Gov. Tom Wolf used a variety of metrics to guide the reopening of economies in each county. Those included overall case counts, testing capacity, robust contact tracing, and case investigation infrastructure and hospital capacity. Many have criticized Wolf for allowing counties to begin reopening before they satisfied those benchmarks. The counties would have certainly fallen short if the true number of cases was reflected.

Wardle said that “probable cases” — including positive cases resulting from antibody tests  — “were not used for the decision-making process of moving counties into the reopening process across Pennsylvania.”

The state has recorded only 637 “probable cases” resulting from antibody tests since April 12. The fact that the study recorded tens of thousands of people with antibodies, while just hundreds of those who sought antibody testing received positive results, perplexes  Pennsylvania Health Department officials.

“It does raise the question as to why the data has not been reported to us,” Wardle said in the email, referring to the serological lab results reported to the CDC.

Going forward, Brown and Walensky contend that the study’s findings should make governments think twice about how much testing they need to keep the virus in check.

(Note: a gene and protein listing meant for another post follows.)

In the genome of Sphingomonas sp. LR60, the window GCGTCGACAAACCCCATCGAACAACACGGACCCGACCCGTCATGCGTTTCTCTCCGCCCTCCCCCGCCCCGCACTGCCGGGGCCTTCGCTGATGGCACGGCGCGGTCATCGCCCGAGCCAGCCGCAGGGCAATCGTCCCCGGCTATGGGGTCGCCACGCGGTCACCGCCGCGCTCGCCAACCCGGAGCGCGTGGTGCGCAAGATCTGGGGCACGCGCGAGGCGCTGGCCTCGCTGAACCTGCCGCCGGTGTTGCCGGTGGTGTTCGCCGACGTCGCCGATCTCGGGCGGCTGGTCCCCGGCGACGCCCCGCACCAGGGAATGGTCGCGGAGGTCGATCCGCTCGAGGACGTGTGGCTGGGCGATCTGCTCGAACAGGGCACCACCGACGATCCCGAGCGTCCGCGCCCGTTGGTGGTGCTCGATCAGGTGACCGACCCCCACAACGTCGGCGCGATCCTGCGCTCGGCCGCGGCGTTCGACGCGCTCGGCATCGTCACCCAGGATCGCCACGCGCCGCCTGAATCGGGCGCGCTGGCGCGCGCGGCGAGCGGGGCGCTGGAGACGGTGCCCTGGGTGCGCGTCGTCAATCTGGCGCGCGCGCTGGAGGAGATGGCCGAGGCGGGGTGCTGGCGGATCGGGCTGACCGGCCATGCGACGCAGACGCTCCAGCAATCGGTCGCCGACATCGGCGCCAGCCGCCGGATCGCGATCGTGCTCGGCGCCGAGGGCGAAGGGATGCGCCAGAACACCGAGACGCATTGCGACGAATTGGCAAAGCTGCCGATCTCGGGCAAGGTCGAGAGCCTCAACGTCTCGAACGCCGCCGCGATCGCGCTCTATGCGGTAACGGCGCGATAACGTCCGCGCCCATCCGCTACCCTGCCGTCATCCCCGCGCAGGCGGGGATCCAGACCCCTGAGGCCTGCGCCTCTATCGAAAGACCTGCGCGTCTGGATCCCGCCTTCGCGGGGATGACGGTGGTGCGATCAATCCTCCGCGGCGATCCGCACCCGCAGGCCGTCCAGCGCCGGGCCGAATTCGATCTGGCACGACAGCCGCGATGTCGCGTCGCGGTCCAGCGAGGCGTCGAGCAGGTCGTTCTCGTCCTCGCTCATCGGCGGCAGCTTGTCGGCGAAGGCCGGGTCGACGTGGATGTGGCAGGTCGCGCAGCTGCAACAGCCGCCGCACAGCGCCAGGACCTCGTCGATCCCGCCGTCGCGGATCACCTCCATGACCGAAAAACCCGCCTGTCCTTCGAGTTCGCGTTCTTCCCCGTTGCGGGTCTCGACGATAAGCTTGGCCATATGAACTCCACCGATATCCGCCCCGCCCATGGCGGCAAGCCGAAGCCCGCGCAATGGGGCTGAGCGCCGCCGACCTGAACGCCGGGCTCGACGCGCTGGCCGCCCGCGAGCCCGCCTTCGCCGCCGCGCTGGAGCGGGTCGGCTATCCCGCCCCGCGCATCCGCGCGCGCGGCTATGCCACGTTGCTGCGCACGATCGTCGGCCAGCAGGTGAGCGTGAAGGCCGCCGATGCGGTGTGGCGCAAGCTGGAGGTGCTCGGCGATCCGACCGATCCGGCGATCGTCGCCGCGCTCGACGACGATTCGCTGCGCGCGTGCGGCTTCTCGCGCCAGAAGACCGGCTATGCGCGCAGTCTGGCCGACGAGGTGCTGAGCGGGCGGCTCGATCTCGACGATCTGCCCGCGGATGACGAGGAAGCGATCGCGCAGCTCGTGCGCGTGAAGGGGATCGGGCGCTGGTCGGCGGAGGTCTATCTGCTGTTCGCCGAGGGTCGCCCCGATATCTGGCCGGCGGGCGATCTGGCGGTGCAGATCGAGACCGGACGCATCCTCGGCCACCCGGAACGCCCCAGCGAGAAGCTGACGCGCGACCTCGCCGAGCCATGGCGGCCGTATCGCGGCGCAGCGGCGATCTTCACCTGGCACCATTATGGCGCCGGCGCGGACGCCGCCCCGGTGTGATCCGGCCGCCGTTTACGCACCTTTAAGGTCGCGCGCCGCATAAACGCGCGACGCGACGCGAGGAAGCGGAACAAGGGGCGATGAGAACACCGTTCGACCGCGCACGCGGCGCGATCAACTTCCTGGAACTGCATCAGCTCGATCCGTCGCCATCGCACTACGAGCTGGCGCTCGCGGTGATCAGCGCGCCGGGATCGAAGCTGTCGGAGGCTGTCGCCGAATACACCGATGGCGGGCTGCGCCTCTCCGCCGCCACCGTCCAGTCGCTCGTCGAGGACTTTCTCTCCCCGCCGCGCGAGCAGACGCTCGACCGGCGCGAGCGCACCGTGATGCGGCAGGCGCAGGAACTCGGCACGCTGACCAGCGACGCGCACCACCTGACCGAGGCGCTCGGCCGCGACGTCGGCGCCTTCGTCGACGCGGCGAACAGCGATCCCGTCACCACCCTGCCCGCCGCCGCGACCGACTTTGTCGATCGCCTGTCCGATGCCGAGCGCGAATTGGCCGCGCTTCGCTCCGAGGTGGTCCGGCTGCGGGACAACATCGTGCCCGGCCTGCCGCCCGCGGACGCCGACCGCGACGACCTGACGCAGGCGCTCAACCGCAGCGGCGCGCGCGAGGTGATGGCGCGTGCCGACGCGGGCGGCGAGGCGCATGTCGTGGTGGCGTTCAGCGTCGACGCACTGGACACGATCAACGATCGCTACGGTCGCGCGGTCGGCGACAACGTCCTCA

“Large differences between known, reported cases and the serology-based estimates reported … underscore how limited [diagnostic] testing capacity, including both the massive shortfalls that derailed the early epidemic response and the ongoing lack of testing for active surveillance, have left enormous numbers of infections undetected, circulating in the community, and propagating the epidemic,” they wrote.

In one sense, the report offers some good news: The retroactively identified cases are likely to have been less severe — or in many cases, symptomless since they didn’t require hospitalization.

That might demonstrate that the death rate of the virus is lower than originally estimated since more people had contracted it without dying. Although that, of course, does nothing to change the total number of lives lost.


This article was updated to include comments from the Pennsylvania Department of Health’s spokesperson.